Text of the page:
Cal­i­for­nia GOP shows why it’s be­come ir­rel­e­vant

Antelope Valley Press (Sunday) - - Opinion - Email Thomas Elias at [email protected]

Just in case any­one still won­ders why the Cal­i­for­nia Repub­li­can Party has be­come a largely ir­rel­e­vant group hold­ing far less than one-third of the Leg­is­la­ture, only seven of this state’s 53 con­gres­sional seats and 23 per­cent of reg­is­tered vot­ers… Un­der­stand­ing comes with a quick look at party lead­ers’ re­sponses to Pres­i­dent Trump’s out­right racist sum­mer­time tweets.

There es­sen­tially was no re­sponse.

Trump, who rou­tinely vil­i­fies any­one who doesn’t toe his line, went a step farther in at­tack­ing four rad­i­cal new con­gress­women who are of­ten ac­cused of anti-Semitism and be­ing out­right so­cial­ists.

Although three of the four are United States na­tives, Trump told these mem­bers of the so-called “Squad” to “go back” to the “crime-in­fested places from which they came.” He added that they all “orig­i­nally came from coun­tries whose gov­ern­ments are a com­plete and to­tal mess.”

For Il­han Omar of Min­nesota, that would mean So­ma­lia, where pi­rates abound and Trump’s la­bel might ap­ply. But the other three, Ayanna Press­ley of Mas­sachusetts, Rashida Tlaib of Michi­gan and Alexan­dria Oca­sio-Cortez, were born in Cincin­nati, Detroit and the Bronx, re­spec­tively. If those places are crime-in­fested, the Trump-led fed­eral gov­ern­ment is at least partly re­spon­si­ble.

The Pres­i­dent’s out­burst of ir­ri­ta­tion at this small group, which has also re­belled against Demo­cratic House Speaker Nancy Pelosi, pro­duced an im­me­di­ate out­cry from es­tab­lish­ment House Democrats reg­u­larly at odds with the Squad. They quickly in­tro­duced and passed a res­o­lu­tion re­buk­ing Trump for his “racism,” not­ing that he crit­i­cized only women of color. Four Repub­li­cans and an in­de­pen­dent joined all Democrats in vot­ing for that.

But Cal­i­for­nia Repub­li­cans said noth­ing crit­i­cal of Trump, who ap­par­ently can do no wrong in their eyes. Not one of Cal­i­for­nia’s vastly di­min­ished corps of GOP con­gress­men had a neg­a­tive word for the most out­rightly big­oted pub­lic state­ment the Pres­i­dent has ever made.

His tweet was also in­ac­cu­rate, un­less he con­sid­ers Amer­ica a “crime-in­fested place.”

Rather than tak­ing their leader to task, Repub­li­cans in­clud­ing the top-rank­ing one in Cal­i­for­nia – Bak­ers­field Con­gress­man Kevin McCarthy, the GOP’s House mi­nor­ity leader – im­me­di­ately be­gan a se­ries of apolo­gias for him.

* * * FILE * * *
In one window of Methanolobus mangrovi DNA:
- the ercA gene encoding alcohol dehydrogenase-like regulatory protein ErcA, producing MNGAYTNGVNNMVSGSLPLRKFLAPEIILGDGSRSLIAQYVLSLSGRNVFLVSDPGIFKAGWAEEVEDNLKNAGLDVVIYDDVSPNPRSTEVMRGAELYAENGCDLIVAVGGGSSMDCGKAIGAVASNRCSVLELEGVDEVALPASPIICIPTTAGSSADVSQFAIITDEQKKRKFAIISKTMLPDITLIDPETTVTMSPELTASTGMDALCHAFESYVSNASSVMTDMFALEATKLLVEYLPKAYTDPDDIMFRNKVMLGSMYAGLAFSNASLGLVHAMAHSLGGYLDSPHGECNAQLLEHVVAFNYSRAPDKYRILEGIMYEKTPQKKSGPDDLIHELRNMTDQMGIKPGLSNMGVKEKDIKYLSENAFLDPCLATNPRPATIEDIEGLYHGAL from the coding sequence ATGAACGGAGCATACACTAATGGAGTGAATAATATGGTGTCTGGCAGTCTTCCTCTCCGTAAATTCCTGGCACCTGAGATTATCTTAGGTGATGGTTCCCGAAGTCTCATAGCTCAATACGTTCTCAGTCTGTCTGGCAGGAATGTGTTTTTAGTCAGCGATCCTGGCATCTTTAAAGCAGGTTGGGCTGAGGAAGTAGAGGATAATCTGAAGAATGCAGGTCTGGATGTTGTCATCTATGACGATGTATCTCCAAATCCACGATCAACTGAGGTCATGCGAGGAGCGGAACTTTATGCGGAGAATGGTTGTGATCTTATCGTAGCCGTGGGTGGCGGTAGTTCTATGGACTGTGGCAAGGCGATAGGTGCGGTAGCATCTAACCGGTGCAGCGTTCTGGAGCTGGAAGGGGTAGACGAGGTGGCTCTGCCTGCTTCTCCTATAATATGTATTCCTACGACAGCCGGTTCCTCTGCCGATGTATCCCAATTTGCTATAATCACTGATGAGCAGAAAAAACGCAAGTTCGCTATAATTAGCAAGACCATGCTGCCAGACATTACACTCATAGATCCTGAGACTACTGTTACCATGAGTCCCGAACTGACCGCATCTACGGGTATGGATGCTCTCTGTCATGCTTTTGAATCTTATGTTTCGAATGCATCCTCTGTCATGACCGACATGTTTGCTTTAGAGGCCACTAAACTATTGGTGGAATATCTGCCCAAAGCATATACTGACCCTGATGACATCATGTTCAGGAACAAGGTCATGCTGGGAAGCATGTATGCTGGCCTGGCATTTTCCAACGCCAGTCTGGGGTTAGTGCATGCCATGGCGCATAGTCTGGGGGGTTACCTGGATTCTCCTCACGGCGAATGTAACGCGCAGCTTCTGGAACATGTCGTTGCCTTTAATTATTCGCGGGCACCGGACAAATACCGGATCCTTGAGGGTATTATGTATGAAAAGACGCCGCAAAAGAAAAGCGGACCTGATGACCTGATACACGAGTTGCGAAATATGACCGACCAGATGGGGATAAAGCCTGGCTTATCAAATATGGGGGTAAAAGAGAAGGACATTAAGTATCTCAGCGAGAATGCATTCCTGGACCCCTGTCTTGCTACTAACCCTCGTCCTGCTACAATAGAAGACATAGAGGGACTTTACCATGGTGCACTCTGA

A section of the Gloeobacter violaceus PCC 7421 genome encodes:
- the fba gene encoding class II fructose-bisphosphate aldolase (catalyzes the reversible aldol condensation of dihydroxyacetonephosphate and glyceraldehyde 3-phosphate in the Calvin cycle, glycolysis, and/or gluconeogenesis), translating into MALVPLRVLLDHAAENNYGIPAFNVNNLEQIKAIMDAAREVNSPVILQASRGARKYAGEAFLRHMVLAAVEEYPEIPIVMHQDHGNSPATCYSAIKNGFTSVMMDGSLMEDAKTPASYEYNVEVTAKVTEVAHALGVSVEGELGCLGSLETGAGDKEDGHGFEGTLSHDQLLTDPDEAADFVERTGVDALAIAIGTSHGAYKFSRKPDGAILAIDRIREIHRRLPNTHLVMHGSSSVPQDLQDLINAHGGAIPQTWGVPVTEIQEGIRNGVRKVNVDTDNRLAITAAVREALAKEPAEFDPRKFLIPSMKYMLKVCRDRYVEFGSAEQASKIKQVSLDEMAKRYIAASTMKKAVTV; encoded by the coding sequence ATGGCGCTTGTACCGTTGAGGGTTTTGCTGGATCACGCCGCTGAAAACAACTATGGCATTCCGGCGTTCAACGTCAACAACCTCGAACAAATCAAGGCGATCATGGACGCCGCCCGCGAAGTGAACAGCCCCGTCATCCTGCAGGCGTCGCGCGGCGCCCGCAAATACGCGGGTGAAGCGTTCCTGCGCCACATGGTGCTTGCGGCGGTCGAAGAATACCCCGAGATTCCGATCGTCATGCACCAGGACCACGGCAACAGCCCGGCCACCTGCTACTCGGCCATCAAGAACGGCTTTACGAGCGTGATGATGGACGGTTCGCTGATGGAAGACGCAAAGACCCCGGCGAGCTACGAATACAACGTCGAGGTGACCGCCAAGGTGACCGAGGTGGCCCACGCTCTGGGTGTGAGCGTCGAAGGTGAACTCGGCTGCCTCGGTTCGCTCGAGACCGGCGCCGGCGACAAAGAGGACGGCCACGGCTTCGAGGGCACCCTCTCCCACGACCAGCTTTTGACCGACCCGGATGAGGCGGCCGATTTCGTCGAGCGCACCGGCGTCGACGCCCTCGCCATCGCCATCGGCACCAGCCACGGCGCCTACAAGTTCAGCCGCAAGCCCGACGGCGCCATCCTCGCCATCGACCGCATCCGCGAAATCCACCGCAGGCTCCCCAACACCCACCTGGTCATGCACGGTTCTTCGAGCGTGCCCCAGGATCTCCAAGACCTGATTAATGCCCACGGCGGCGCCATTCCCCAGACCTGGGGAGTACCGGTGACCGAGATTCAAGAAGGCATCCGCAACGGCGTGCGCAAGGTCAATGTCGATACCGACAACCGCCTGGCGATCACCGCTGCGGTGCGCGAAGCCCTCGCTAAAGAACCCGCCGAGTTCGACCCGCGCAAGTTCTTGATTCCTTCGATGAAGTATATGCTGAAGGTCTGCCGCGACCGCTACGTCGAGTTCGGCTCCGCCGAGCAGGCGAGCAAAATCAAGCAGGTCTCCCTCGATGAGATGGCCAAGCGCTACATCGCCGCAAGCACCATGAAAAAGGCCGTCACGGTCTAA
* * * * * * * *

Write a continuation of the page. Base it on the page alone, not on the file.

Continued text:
Trump, said McCarthy, was mak­ing a point about the four Democrats’ affin­ity for so­cial­ism. “It’s a de­bate about ide­ol­ogy,” he said, although Trump never men­tioned ide­ol­ogy. McCarthy dif­fered only slightly from his golf­ing buddy in the White House by con­ced­ing that

“They’re Amer­i­cans…”

None of this state’s other six Repub­li­cans in Congress said a thing, meekly go­ing along with their tit­u­lar party leader. This, de­spite the fact some other Repub­li­cans in Congress did speak out. Texas GOP Rep. Will Hurd, for one, called Trump’s com­ment “racist and xeno­pho­bic.” And the only black Repub­li­can sen­a­tor, Tim Scott of South Carolina, noted that “No mat­ter our po­lit­i­cal dis­agree­ments, aim­ing for the low­est com­mon de­nom­i­na­tor will only di­vide our nation fur­ther.”

Also say­ing noth­ing was new state GOP chair Jes­sica Mil­lan Pat­ter­son, the first Latina to lead her party in Cal­i­for­nia. When she sought the job, Pat­ter­son

said her top pri­or­ity was broad­en­ing the party’s ap­peal to non-white vot­ers.

Stay­ing silent on Trump’s big­otry merely be­cause he is a fel­low Repub­li­can won’t do that. Nei­ther will the state GOP’s stead­fast op­po­si­tion to broad­en­ing state pro­grams like Medi-Cal to pro­vide health care cov­er­age for youth­ful un­doc­u­mented im­mi­grants. Nor its long­stand­ing ef­forts to kill any gun con­trol mea­sure ever pro­posed. Nor its vot­ing against ev­ery leg­isla­tive idea that might mit­i­gate Cal­i­for­nia’s hous­ing crunch. And so on.

Cal­i­for­nia Repub­li­cans of­ten de­cry the fact this state has “one-party gov­ern­ment.” They’re right, in that few Repub­li­cans now re­side in the Leg­is­la­ture,

although the GOP holds many lo­cal of­fices.

But the state GOP needs to look in a mir­ror to un­der­stand why the most di­verse state in Amer­i­can his­tory by vast mar­gins prefers to iden­tify as Demo­cratic and let Democrats con­trol state pol­i­tics and pub­lic pol­icy, even when Democrats do plainly cor­rupt things like tak­ing do­na­tions from big util­i­ties days be­fore pass­ing a bailout plan for those same mo­nop­o­lis­tic com­pa­nies.

The Cal­i­for­nia GOP needs to rec­og­nize this re­al­ity: Tol­er­ate big­otry and you be­come a bigot in the eyes of the many mi­nori­ties who make up a ma­jor­ity in Cal­i­for­nia.

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